Much blockchain news of late has concerned itself with the recent slump in the overall market valuation. But, the key to blockchain stocks (or any for that matter) is to pay attention to long term patterns and trends. There are 1,594 cryptocurrencies available at coinmarketcap with a total market valuation of $274,954,590,832. At its peak in January, the value was close to $800 billion, representing a 75% of its total valuation today.
As a digital token such as Bitcoin gains momentum, people’s interest increases exponentially which, in turn, creates volatility in the cryptocurrency market.
Money and demand flood the market which increases the price of Bitcoin. The bad news or drops in value hold the same pattern so that the more the price drops, the less people are interested causing it to drop even further in a negative cycle which is difficult to overcome.
To see what the future holds for the blockchain market, it’s important to differentiate between each type of token to understand the full potential of blockchain and cryptocurrency. A guide to further help differentiate some of the terms below is previous article 10 Misconceptions About Blockchain and Cryptocurrency which includes several definitions and nuanced clarifications.
The key for cryptocurrency, like Bitcoin, to recover in value is to remind users of the company fundamentals that make the code and use of blockchain so promising.
Cryptocurrency: The purpose of these tokens is to be used as means of payment. Cryptocurrency like Bitcoin, Ethereum etc., each offer a unique set of rules connected to their protocol which enables features like privacy, different hashing algorithms, rewards, economic incentives, validation mechanisms, and even mining hardware. Bitcoin is the original, best known, and most widely adopted form of cryptocurrency. While its history as the originator of blockchain can’t be changed, its position on top of competing cryptocurrencies can.
Cryptoassets: In general, an asset includes items of value such as company shares, personal data, deeds, contracts, etc. Cryptoassets can be categorized as securities because they generate either revenue shares (like dividends) or interest payments (like a fixed interest rate). While there has been a call for regulation to prevent cryptoassets from being used for criminal enterprises, this is largely unnecessary since most illegal money is transacted via bank accounts.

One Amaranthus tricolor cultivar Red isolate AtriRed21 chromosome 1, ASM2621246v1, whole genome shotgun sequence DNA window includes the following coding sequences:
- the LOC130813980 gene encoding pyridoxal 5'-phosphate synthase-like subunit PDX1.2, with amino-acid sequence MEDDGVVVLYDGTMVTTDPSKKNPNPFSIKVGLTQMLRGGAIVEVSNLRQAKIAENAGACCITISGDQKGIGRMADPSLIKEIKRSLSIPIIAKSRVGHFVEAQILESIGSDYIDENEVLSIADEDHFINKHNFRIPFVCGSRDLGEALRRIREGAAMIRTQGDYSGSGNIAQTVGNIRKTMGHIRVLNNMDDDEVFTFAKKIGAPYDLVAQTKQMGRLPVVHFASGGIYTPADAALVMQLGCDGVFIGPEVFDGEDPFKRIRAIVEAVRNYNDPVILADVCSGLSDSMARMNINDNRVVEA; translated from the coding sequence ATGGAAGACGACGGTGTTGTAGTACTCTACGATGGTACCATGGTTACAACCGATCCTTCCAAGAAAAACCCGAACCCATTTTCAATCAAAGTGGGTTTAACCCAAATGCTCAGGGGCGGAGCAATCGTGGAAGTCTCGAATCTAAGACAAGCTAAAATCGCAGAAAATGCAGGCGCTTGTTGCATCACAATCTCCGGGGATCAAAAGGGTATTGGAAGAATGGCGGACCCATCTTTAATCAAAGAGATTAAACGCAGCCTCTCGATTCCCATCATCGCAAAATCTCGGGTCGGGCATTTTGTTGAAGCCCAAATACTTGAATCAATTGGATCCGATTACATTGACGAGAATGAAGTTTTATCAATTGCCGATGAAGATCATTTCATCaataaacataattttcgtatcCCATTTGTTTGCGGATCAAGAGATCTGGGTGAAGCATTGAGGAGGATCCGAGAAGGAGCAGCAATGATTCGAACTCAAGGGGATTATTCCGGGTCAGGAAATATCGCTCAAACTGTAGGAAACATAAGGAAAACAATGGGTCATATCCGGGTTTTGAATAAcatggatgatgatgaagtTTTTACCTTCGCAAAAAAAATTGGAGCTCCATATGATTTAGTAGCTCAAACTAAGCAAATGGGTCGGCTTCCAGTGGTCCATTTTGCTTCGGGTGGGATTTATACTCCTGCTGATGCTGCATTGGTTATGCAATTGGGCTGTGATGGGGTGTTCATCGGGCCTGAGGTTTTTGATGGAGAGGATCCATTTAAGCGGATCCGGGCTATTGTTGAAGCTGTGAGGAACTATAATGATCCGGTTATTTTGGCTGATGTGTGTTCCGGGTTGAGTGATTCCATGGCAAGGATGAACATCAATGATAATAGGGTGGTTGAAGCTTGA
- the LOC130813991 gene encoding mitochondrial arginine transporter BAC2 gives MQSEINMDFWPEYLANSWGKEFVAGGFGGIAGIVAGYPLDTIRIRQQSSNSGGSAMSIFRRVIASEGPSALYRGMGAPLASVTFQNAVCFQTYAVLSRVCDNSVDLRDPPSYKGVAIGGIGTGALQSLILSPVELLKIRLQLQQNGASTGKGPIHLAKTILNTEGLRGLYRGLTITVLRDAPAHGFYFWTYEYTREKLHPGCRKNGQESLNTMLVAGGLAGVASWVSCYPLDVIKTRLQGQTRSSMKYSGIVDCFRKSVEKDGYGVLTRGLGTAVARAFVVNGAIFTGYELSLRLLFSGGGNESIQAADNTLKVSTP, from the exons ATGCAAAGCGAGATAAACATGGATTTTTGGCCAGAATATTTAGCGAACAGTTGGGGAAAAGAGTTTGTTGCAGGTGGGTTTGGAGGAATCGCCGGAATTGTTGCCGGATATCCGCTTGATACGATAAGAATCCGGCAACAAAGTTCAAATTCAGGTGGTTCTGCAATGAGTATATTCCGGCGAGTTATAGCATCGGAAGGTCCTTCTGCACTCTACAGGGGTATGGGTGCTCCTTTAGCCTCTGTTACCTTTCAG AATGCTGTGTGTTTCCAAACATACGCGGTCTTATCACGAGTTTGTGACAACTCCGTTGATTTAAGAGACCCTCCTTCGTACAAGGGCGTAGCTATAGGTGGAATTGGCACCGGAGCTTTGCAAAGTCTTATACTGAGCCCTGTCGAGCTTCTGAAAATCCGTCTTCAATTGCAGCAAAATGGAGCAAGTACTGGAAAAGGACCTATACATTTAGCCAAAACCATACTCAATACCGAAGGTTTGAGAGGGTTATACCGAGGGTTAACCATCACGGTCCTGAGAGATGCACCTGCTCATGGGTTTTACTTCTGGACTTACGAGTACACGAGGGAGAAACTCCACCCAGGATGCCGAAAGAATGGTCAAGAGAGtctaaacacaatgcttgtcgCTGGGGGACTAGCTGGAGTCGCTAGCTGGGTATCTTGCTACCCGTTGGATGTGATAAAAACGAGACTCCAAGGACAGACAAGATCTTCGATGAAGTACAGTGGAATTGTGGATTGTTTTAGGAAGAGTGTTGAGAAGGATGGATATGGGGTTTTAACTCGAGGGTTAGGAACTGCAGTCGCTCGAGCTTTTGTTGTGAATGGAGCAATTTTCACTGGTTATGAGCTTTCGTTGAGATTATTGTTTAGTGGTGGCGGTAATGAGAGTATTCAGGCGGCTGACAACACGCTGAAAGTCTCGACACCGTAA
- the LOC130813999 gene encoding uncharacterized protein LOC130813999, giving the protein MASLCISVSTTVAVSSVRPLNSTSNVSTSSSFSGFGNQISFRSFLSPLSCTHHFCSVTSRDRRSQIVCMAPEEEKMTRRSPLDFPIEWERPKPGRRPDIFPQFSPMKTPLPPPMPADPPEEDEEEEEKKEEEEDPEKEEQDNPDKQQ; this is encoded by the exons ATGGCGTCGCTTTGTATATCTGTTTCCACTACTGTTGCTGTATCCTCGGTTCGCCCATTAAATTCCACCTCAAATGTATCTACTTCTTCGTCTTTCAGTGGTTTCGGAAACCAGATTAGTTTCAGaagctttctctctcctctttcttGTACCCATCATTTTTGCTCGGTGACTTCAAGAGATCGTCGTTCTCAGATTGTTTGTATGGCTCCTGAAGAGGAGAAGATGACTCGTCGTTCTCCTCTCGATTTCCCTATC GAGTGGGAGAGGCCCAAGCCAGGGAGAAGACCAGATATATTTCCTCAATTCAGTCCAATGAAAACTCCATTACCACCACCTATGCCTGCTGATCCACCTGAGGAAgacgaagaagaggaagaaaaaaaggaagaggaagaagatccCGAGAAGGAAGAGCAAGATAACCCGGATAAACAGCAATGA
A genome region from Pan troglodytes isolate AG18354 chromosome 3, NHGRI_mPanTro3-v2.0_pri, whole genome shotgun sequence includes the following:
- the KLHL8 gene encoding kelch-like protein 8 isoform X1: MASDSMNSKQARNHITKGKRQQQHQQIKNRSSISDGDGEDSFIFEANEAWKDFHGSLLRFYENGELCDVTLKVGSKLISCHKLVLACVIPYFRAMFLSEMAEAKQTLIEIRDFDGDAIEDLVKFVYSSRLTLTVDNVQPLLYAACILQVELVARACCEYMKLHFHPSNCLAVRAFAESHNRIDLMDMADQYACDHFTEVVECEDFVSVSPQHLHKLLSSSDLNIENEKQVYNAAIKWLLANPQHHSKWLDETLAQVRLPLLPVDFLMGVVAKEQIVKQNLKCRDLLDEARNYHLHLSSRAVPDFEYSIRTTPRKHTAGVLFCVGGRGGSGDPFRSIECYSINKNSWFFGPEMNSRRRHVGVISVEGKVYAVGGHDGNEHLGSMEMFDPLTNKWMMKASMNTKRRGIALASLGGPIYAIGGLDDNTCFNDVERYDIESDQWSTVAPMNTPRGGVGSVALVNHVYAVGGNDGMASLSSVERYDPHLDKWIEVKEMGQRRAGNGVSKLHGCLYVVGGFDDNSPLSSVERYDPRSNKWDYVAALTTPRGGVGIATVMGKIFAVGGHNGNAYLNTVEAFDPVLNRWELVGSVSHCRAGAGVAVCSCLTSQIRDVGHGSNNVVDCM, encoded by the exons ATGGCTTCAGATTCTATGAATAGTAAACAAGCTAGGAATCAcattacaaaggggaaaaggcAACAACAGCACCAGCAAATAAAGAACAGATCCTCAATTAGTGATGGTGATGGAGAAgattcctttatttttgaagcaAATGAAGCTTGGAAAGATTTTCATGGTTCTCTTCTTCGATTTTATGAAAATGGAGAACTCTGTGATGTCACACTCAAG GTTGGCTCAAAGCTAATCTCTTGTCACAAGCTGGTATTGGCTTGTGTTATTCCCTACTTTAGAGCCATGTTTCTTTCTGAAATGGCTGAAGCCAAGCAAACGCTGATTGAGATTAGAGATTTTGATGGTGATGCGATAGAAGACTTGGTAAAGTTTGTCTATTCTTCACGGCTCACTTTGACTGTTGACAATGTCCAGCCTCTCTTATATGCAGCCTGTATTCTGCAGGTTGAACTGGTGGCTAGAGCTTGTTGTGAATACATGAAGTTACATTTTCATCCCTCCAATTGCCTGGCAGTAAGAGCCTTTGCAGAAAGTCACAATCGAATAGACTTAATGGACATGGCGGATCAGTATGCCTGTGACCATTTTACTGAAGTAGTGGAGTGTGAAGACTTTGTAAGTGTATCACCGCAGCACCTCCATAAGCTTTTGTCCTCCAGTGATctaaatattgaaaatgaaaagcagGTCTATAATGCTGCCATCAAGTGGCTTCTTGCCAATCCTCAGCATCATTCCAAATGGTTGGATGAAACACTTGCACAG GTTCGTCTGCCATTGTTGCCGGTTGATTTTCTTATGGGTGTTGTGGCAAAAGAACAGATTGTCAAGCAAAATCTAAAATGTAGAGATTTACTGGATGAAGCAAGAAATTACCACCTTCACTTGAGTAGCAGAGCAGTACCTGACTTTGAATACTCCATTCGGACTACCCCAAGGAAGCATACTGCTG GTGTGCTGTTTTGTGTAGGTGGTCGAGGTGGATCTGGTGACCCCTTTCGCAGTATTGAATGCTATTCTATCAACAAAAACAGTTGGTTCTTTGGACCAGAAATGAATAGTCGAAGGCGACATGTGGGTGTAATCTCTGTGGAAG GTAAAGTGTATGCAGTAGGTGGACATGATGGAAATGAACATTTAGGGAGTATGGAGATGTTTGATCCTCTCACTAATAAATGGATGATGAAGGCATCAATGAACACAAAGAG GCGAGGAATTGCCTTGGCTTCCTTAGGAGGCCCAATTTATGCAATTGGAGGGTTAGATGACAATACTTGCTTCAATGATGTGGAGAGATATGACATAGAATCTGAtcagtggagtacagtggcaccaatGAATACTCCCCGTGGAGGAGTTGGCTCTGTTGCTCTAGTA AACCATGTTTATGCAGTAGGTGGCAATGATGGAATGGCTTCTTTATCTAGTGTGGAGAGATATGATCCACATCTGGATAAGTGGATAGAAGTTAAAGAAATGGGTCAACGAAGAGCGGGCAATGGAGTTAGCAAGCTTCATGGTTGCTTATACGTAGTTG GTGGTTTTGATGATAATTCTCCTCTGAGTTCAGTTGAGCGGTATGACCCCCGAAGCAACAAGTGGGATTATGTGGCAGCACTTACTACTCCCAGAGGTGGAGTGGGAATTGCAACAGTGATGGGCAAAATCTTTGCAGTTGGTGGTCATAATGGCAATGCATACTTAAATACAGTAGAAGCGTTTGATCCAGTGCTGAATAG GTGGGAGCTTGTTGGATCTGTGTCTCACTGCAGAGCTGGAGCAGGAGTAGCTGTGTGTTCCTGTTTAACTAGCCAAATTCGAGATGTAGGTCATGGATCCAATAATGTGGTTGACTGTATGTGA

Utility tokens: These are tokens which only entitle holders to participate in the network. These are useful if an additional layer is helpful to a network. For example Ethereum, Aragon, and Clearpoll allow users to create decentralized organizations with voting rights or give users the right to submit news and to vote upon the veracity of that news. There is most utility when you optimize a token to the network in question. If you’re building apps, the creation of a token can be used as a means of getting paid by achieving specific goals or associated milestones.
Cryptocurrency is powerful, possibly revolutionary, because it offers true decentralization of money and, therefore, power.
Governments, the filthy rich, and financial institutions have been the primary benefactors of the centralization of money. Cryptocurrency might represent the first truly decentralized system that can actually put financial power in the hands of ordinary people. No single central institution or government has the ability to produce digital tokens or cryptocurrency, so, there is no way to control it.
Author Daniel Jefferies wrote on this subject to explain why banks and global governments pushed so hard for the regulation of cryptocurrency in ways they simply have not for other types of assets.
He explains how most authorities seek to “cut off the head of the snake” when dealing with a threat to power. But, “In decentralized systems, there is no head of the snake. Decentralized systems are a hydra. Cut off one head and two more pop-in to take its place…” Satoshi [the creator of Bitcoin] wisely remained anonymous for that very reason. He knew they would come after him because he was the symbolic head of Bitcoin.
Every time someone has come forward claiming to be Satoshi or when someone has been “outed” by the news media as Bitcoin’s mysterious creator, trouble ensues. When fake Satoshi Craig Wright came out, Australian authorities immediately raided his house. The official reason is always spurious; “The real reason is to cut off the head of the snake.”
However, Jefferies is quick to point out the limitations of Bitcoin because, while its creation of cryptocurrency is theoretically democratic, in application it has now been centralized yet again to network miners since the democratic obstacle is actually in the distribution.
As other types of cryptocurrency are explored, often called altcoin cryptocurrencies, and the the blockchain code underneath Bitcoin is further developed, it is possible solutions will make themselves clear.